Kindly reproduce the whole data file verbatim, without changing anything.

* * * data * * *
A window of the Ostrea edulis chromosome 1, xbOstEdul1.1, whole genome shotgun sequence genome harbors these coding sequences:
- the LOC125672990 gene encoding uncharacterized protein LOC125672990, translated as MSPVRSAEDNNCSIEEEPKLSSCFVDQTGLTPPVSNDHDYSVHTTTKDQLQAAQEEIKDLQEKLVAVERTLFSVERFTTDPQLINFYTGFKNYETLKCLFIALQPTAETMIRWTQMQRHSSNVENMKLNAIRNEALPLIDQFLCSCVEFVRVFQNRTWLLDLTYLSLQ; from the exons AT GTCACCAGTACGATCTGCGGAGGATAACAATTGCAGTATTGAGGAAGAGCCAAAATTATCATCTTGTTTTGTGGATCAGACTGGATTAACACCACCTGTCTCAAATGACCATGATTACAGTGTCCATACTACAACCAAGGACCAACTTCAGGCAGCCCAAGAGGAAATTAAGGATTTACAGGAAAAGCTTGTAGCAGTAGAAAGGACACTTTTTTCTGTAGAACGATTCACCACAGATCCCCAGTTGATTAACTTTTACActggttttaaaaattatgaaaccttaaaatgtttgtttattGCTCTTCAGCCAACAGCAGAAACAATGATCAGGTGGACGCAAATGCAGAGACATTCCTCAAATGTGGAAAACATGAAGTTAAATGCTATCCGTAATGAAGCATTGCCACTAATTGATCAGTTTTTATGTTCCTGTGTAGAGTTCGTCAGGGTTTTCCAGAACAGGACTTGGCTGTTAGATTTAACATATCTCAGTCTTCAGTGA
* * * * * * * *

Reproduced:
A window of the Ostrea edulis chromosome 1, xbOstEdul1.1, whole genome shotgun sequence genome harbors these coding sequences:
- the LOC125672990 gene encoding uncharacterized protein LOC125672990, translated as MSPVRSAEDNNCSIEEEPKLSSCFVDQTGLTPPVSNDHDYSVHTTTKDQLQAAQEEIKDLQEKLVAVERTLFSVERFTTDPQLINFYTGFKNYETLKCLFIALQPTAETMIRWTQMQRHSSNVENMKLNAIRNEALPLIDQFLCSCVEFVRVFQNRTWLLDLTYLSLQ; from the exons AT GTCACCAGTACGATCTGCGGAGGATAACAATTGCAGTATTGAGGAAGAGCCAAAATTATCATCTTGTTTTGTGGATCAGACTGGATTAACACCACCTGTCTCAAATGACCATGATTACAGTGTCCATACTACAACCAAGGACCAACTTCAGGCAGCCCAAGAGGAAATTAAGGATTTACAGGAAAAGCTTGTAGCAGTAGAAAGGACACTTTTTTCTGTAGAACGATTCACCACAGATCCCCAGTTGATTAACTTTTACActggttttaaaaattatgaaaccttaaaatgtttgtttattGCTCTTCAGCCAACAGCAGAAACAATGATCAGGTGGACGCAAATGCAGAGACATTCCTCAAATGTGGAAAACATGAAGTTAAATGCTATCCGTAATGAAGCATTGCCACTAATTGATCAGTTTTTATGTTCCTGTGTAGAGTTCGTCAGGGTTTTCCAGAACAGGACTTGGCTGTTAGATTTAACATATCTCAGTCTTCAGTGA